A bus transporting female convicts is forced off the road and the ones who force it off the road are the partners of two of the convicts on the bus. They proceed to go on a crime spree. The other two...
Country singer Lila McCann stars as Kelly Wyman, an aspiring country singer. One of the many obstacles this precocious teen-ager faces is a slick-talking talent agent, who is the mastermind behind a ...
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Walker, a Texas ranger, believes in dealing with the bad guys the old fashioned way, by fighting them. He also works on instincts. Trivette is his partner. He was a former player for the Dallas Cowboys football team. Trivette uses the modern approach to crime solving, such as computers and cellular phones. C.D Parker owns a bar and grill which specializes in Western cuisine, and Country-Western themes. He gives Walker advice on some cases. Alex Cahill is the assistant district attorney. Written by
According to C.D. Parker, James Trivette played college football at Penn State University, and was drafted by the Dallas Cowboys. His career ended after his rookie year due to a shoulder injury. See more »
In the Pilot of the series, CD says he was a ranger 5 years. But in season 2, Alex asks him how long he was a ranger for and he says "28 years" See more »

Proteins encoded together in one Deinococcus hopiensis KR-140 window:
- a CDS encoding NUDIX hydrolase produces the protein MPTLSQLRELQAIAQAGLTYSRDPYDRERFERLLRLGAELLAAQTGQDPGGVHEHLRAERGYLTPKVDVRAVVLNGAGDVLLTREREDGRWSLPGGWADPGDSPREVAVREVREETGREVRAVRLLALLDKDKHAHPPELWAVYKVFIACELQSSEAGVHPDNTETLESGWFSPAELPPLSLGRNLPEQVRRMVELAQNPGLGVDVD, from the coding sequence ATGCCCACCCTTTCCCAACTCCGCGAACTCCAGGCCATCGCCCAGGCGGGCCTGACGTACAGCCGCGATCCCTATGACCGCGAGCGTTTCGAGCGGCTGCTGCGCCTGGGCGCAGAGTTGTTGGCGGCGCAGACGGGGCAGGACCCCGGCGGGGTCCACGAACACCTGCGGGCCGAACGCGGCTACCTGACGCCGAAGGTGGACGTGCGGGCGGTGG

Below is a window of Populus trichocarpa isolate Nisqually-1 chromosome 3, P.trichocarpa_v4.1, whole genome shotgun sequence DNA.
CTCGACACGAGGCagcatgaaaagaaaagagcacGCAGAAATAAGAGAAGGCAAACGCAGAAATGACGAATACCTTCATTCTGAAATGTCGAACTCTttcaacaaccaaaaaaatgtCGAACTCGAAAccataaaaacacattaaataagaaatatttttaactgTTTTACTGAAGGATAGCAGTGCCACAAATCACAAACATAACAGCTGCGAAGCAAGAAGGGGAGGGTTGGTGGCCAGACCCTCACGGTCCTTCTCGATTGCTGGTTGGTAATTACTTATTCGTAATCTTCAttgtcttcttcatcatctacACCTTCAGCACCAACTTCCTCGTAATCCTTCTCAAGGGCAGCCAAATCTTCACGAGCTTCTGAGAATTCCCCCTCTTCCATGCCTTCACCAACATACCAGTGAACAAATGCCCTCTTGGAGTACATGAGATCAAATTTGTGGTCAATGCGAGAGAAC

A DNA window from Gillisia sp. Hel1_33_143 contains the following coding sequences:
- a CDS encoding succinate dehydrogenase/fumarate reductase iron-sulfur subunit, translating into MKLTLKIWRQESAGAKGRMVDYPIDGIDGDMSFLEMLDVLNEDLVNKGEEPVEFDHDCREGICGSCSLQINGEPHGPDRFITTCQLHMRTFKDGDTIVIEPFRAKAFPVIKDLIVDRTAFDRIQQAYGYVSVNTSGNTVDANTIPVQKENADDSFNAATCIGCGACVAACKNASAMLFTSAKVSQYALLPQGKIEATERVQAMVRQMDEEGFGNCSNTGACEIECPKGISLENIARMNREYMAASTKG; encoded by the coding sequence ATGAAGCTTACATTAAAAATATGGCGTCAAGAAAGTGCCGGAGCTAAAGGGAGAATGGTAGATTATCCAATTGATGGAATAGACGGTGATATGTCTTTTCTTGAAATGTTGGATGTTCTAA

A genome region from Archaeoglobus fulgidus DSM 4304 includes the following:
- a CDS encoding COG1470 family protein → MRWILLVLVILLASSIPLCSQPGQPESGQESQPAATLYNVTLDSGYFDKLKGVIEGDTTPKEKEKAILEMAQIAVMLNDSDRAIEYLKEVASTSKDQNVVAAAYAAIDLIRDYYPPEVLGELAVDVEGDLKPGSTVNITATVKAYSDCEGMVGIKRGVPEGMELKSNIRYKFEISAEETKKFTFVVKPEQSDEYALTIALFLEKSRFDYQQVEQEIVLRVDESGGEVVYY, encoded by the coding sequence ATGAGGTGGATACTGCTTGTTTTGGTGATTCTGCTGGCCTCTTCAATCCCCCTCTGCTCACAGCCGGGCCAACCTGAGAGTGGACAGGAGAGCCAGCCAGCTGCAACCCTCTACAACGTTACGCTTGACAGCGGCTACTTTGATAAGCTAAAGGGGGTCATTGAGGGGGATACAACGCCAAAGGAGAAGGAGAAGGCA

The most unrealistic--and awesome--cop show of all time.
This show was so much fun, I don't even know where to begin. I loved it as a kid, and I still love it now when I see it in reruns... only now it seems hilariously hokey, which makes it even better.
Not only did every single episode have the exact same plot (evil criminal mastermind wants to get rich and/or take over Texas), but the EXACT SAME THINGS happened, too. For instance, in EVERY episode of the show, Walker and Trivette would walk into a bar and start questioning the bartender. After about 15 seconds of questioning, the bartender, along with 10 or 20 random patrons, would break out in karate. Apparently everyone in Texas knows karate. It's like a cult down there.
And then there were the episodes where Walker would tell stories of a Texas sheriff who lived in the days of the Old West... who was, of course, played by Chuck Norris. I believe there was also an episode where Walker himself was transported back in time to the Old West.
I could go on and on, but I'll just summarize by saying that it was an awesome show, with awesome karate fights, and awesomely unrealistic plots. But of course, it was never meant to be taken seriously; it was just meant to be enjoyed. It also neatly wrapped up every episode with a nice moral or message. Thank you, Chuck Norris, for eight years of ass-kicking action.
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